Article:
Milislav Demerec is a renowned scientist in the field of genetics. He was of Croatian-American descent, born on 11th January 1895 and died on 12th April 1966. From 1940 to 1960 he was the director in the department of genetics in Cold Spring Harbour Laboratory.
Demerec spent the better part of his childhood in Croatia, then Austia-Hungary. He earned his higher education in a College based in Krizevci from where he graduated in 1916. After working in the Krizevci experiment station for some time he furthered his education by attending the School of Agriculture in Grinon, France immediately after World War I. He moved to U.S.A in 1919 to complete his PhD at the Cornell University. His thesis was on maize genetics. He finalized his PhD in 1923.
Contribution to Science.
His contribution to science was mainly in organism genetics. As the head of the Carnegie Institution of Washington, he concluded his thesis from his PhD to show ten distinct alleles that were responsible for albinism in maize kernels. He further expanded his research to the genetics of the Delphinium plant and the fruit fly Drosophila virilis to investigate mosaicism.
His legacy is as a Drosophila researcher. He launched a Newsletter called the Drosophila Information Service in 1934 with Calvin Bridges. He also pioneered, alongside other scientists, in the initial field of X-ray- and UV- induced mutations and wrote publications with Emily Zimmer, one of the most prominent researchers in the field of bacterial and bacteriophage genetics.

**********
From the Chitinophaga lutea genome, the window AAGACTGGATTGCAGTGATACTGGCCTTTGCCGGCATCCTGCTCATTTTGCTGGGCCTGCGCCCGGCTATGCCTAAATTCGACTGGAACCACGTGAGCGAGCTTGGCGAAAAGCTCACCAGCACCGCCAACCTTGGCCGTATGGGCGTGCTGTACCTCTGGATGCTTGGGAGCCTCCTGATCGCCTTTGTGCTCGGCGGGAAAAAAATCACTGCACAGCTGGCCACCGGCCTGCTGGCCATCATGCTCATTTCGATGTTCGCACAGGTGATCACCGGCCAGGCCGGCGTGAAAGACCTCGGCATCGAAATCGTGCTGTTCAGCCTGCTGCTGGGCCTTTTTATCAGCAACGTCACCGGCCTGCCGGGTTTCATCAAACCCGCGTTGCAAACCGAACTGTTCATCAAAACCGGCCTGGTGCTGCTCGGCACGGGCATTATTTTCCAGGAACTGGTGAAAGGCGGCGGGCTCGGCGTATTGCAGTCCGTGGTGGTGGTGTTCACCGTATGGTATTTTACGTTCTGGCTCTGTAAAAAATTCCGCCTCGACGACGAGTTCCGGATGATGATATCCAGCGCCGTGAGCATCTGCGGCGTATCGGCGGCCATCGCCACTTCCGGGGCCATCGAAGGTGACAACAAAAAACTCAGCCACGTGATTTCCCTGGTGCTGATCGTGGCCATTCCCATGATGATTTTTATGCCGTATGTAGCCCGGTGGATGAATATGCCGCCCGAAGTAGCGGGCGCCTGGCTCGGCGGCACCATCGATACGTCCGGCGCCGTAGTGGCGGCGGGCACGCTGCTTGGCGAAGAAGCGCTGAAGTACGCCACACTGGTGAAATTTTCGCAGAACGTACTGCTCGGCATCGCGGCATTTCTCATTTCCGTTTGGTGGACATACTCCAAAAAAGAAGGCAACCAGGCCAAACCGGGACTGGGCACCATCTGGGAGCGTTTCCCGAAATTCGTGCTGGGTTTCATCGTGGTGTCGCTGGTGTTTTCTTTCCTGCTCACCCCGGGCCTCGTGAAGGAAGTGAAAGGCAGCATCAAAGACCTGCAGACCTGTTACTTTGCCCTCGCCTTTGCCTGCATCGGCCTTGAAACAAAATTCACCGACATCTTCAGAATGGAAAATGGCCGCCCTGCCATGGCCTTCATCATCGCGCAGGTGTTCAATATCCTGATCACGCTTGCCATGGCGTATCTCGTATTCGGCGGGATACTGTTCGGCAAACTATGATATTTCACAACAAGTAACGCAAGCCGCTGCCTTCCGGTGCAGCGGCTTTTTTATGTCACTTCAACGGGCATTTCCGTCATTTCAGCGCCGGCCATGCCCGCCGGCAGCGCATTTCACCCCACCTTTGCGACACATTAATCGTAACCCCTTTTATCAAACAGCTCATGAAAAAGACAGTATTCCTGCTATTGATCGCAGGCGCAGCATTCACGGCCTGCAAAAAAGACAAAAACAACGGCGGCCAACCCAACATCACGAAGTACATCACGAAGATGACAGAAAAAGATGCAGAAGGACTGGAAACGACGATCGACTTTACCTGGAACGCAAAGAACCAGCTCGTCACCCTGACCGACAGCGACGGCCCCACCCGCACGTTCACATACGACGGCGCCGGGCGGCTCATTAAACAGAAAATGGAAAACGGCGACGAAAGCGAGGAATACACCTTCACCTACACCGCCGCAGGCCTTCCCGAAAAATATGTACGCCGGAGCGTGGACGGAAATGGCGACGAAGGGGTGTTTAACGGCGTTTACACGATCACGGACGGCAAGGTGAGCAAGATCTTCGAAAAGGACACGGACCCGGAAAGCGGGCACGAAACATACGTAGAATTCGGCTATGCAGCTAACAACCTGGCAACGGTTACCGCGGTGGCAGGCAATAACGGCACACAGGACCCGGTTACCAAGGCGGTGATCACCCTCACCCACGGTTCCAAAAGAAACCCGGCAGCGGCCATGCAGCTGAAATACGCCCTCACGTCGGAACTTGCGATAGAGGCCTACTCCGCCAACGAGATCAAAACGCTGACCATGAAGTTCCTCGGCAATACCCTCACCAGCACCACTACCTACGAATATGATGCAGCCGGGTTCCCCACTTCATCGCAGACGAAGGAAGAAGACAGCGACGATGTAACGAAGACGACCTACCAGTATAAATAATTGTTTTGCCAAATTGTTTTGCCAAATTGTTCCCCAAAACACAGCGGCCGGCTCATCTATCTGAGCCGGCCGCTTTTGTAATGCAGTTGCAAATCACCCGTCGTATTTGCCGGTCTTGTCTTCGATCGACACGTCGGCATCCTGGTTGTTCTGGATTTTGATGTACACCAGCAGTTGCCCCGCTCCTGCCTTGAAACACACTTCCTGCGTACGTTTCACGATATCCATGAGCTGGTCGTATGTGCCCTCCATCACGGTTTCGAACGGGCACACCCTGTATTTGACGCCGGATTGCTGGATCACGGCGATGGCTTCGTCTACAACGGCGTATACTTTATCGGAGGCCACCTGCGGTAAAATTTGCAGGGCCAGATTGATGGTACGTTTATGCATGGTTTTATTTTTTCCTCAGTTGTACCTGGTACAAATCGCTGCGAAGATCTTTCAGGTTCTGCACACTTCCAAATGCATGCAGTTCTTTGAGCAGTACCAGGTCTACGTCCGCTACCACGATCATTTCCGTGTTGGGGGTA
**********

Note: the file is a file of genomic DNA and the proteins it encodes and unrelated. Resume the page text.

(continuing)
Later in the 1940s Demerec’s direction changed as he ventured into genetics of bacteria and their viruses. He applied his understanding of bacterial genetics to escalate the produce from penicillium. He also researched on antibiotic resistance.
In his lifetime, Milislav Demerec wrote many publications including research papers. He was the founding editor of Advances in Genetics, the first publication to appraise the results of modern genetics. Among his many achievements, he was appointed to many scientific panels including the committee on the Biological Effects of Atomic Radiation under the National Academy of sciences and served various departments in different capacities. He served in the capacity of director of the Long Island Biological Association Laboratory in 1941 and the director of the department of genetics in the Cold Spring Harbour Laboratory. He held both of these posts until he retired in 1960. He was also elected as a member of the American Philosophical Society. He played a crucial role in the American society of Genetics, markedly as the president. He spent his retirement working in the Brookhaven National Library and briefly before his demise served as a research professor at Long Island University.
Demerec was known for his efficiency as he used means and tools that served him best in his research. He always turned to new organisms or tools if they offered him better prospect for genetic analysis. He was applauded for his great propensity for organization, landing him in many prestigious posts. He is credited for promoting the sprouting field of molecular biology. Modern genetics owes a lot to his unending efforts in the early field of genetics.